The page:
It’s a new day. I have requirements for my A-list: one being that I deserve friends who are kind, nurturing, supportive of my dreams.

That’s right. I am.

As a consciously growing person, you will need to “spring clean” your relationship closet every couple of seasons.

Remember, the most important person on your team is…you.

Wishing you peace and internal ease,
“Idomewed!”
Helen

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monogamy

To have an “Idomewed” consciousness, we must say “I do” to ourselves and not to any cause, ideology, or belief system. It doesan’t matter how good they are. Or sincere. We are married to ourselves FIRST.

We often hinge our intrinsic self value on what we believe in or what kind of ideology we subscribe to. This can be a religion, a political party, vegan/vegetarianism, or a sorority or fraternity. The center of the pie becomes that external thing instead of ourselves.

Let me try and drive this home, because this is huge.

We identify with these things so much that our identity becomes one with our religion, eating habits, political status, net-worth or anything else other than ourselves.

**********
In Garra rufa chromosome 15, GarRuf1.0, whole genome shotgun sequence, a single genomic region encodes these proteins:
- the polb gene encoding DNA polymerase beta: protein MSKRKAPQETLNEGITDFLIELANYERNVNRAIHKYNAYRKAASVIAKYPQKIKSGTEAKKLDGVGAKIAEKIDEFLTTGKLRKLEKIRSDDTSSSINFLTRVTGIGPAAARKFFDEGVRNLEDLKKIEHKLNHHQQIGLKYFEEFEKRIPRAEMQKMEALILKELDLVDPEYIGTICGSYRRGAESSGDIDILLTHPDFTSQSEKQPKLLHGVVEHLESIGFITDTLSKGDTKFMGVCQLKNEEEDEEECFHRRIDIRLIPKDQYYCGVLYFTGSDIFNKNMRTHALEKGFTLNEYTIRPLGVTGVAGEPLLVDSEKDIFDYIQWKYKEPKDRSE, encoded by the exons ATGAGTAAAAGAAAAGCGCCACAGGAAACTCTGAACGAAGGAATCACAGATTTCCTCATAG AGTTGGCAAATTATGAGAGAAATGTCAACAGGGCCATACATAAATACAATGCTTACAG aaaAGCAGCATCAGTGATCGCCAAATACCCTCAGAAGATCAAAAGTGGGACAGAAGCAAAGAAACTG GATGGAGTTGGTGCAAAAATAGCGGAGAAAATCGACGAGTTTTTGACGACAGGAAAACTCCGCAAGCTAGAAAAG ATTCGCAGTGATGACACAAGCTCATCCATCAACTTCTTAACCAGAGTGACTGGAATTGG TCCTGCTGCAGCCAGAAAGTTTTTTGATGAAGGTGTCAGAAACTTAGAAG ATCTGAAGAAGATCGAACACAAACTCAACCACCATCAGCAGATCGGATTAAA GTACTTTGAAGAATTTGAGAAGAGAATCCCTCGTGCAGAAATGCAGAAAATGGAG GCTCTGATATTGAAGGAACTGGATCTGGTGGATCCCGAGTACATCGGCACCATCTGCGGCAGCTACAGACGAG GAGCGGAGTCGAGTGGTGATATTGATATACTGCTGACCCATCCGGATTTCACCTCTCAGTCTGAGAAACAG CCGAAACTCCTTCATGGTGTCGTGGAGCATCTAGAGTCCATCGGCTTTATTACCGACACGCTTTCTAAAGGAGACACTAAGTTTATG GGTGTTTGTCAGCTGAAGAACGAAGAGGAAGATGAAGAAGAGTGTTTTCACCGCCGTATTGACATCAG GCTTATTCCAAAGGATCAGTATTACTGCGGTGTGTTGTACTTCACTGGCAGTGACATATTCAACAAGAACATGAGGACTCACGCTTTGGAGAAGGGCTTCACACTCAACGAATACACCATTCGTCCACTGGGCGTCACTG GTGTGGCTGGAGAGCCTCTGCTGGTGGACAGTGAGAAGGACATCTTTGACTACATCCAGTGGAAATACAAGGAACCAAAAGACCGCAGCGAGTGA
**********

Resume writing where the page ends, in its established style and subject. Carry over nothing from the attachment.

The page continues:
We fail to realize that when these things change or are somehow taken away, challenged by an objective party, or someone presents evidence to the contrary of what we identify with, there’s a problem.

Our self-worth, our sense of self goes up in smoke, too.

This sense of value, self-worth, sense of self (etc, etc.) comes from within. We nod and say yes we know, but we don’t, do we? Our actions and emotions reflect something different, don’t they?

To exist in “Idomewed” we must say “I do” to ourselves-body, mind, heart and soul. This means we must embrace our own truths and not someone else’s. Our truths may align with a belief system, group, person(s) or lifestyle, but we cannot allow the two to meld into each other. Truth is relative to your perception, level of conscious awareness, and what is in your best interest (highest good)- which means that it can change as you grow and evolve. So don’t lock yourself in a box. Subscribing to beliefs, religions, groups, dietary habits and the like will do that to you. By their very nature, these things DEMAND your allegiance and loyalty-above your own loyalty to yourself.

A true case of adultery. Unfaithfulness. Cheating!

Say no. Return to your first love-you.

Recommit. Patch things up. Ignite that passion and intimacy again. Renew those vows to yourself.

Just be true to you.

Be faithful to you.

Vow to be love honor and obey yourself and do what’s best for you.